6. Deeper Dimensions of Conflict and Plot

Page 1 of 2 | An Illustrative Scene | Conflict Becomes a Turning Point |

Dragons in the Stars: An Illustrative Scene
To give you a more detailed illustration of conflict and plot within a single scene, I have chosen another short excerpt from my novel, Dragons in the Stars, involving the star rigger, Jael.

In an earlier excerpt, we saw what happened when the dragon Highwing probed into Jael's mind and showed her a scene from her own past—the moment in the spaceport lobby in which her captain, Mogurn, first exposed her to the addictive influence of the pallisp, and so commanded her obedience. We also saw a scene in which Mogurn maintained his control by giving her just enough of the pallisp—like an addictive drug—to keep her dependent on him. Jael, at this point, feels crushed and oppressed.

Nevertheless, in an act of rebellion, she has violated his instructions not to fly near the dragon realm - and as a consequence, she has met and been befriended by Highwing. Looking into her heart and memories, Highwing sees that she is enslaved by Mogurn, and he wants to help. Here, he continues to reveal her memories in a magical spiderweb, and watches her reaction to them.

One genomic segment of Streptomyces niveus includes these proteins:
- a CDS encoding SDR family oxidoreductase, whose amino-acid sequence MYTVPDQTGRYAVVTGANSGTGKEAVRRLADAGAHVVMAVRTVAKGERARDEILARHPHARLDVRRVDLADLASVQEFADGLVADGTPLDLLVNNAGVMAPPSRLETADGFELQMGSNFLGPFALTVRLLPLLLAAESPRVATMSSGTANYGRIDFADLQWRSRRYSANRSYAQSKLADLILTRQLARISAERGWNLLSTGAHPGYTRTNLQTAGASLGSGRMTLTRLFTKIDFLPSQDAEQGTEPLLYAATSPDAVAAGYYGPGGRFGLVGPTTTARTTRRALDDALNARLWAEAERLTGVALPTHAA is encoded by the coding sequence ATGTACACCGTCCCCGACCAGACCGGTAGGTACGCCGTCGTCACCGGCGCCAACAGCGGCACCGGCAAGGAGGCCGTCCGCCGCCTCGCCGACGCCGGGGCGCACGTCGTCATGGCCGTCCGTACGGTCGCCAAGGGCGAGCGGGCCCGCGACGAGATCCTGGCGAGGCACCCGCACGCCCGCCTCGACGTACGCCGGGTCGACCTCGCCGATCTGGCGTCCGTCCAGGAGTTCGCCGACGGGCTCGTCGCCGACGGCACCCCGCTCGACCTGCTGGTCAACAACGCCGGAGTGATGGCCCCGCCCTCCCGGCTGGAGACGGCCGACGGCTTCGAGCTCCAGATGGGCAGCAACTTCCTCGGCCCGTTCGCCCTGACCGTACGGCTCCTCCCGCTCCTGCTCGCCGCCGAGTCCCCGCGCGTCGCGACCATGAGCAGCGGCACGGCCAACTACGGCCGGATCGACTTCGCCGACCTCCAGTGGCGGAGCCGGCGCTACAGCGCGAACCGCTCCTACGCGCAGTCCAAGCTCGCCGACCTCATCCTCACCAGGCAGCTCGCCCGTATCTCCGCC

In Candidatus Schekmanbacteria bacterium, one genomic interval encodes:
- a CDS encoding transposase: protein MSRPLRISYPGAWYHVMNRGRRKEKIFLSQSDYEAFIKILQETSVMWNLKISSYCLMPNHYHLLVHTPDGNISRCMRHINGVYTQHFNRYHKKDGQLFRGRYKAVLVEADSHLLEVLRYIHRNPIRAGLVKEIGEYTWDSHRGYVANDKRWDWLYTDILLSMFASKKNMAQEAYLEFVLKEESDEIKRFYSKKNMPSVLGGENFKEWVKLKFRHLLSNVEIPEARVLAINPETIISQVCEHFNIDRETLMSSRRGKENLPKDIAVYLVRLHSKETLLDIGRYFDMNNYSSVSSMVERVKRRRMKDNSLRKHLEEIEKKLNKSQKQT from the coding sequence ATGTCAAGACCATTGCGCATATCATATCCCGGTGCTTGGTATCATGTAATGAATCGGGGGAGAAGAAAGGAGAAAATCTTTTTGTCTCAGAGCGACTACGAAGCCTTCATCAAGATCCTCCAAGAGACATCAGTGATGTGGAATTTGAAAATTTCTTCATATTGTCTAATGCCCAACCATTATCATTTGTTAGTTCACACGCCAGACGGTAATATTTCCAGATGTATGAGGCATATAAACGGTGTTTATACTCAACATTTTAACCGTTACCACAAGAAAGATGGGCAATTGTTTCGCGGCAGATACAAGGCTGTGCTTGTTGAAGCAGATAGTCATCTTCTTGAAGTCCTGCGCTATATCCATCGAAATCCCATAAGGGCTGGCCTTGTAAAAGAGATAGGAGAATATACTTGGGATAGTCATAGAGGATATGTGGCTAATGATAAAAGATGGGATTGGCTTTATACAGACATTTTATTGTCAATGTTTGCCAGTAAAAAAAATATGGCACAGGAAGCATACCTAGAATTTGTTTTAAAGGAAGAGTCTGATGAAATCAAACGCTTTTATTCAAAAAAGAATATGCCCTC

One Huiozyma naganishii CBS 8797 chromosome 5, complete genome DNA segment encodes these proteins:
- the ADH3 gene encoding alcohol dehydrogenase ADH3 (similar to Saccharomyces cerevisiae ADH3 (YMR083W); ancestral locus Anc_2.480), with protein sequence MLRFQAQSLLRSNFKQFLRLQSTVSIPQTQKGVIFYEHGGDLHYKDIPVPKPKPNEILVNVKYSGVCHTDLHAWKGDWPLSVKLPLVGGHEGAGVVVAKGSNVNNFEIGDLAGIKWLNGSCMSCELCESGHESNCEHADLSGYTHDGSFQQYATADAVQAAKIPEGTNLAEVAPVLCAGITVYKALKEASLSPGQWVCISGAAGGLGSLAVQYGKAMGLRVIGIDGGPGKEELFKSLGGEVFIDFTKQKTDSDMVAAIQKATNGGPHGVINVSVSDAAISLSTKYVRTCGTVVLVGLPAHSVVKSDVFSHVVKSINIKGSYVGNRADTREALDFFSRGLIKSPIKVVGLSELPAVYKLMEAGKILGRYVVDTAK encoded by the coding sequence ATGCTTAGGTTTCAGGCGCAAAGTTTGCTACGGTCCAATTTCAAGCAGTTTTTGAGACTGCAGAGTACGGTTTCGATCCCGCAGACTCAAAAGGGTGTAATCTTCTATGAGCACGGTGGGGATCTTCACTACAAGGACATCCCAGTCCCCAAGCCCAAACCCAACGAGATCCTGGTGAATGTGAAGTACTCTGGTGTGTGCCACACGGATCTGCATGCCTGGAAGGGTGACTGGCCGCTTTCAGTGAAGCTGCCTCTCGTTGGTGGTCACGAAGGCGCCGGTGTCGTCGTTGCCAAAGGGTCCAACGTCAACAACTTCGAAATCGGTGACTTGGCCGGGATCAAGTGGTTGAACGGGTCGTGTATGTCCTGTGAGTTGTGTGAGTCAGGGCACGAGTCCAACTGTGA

What follows (condensed from the original) is a kind of miniclimax of one piece of conflict within the book. Keep in mind that in a novel, there may be many areas of conflict, with the major ones coming to a head at the main climax at the end of the book. But in a short story, you're more likely to focus on just one conflict—more like the tight focus you'll see in this scene...

 
 

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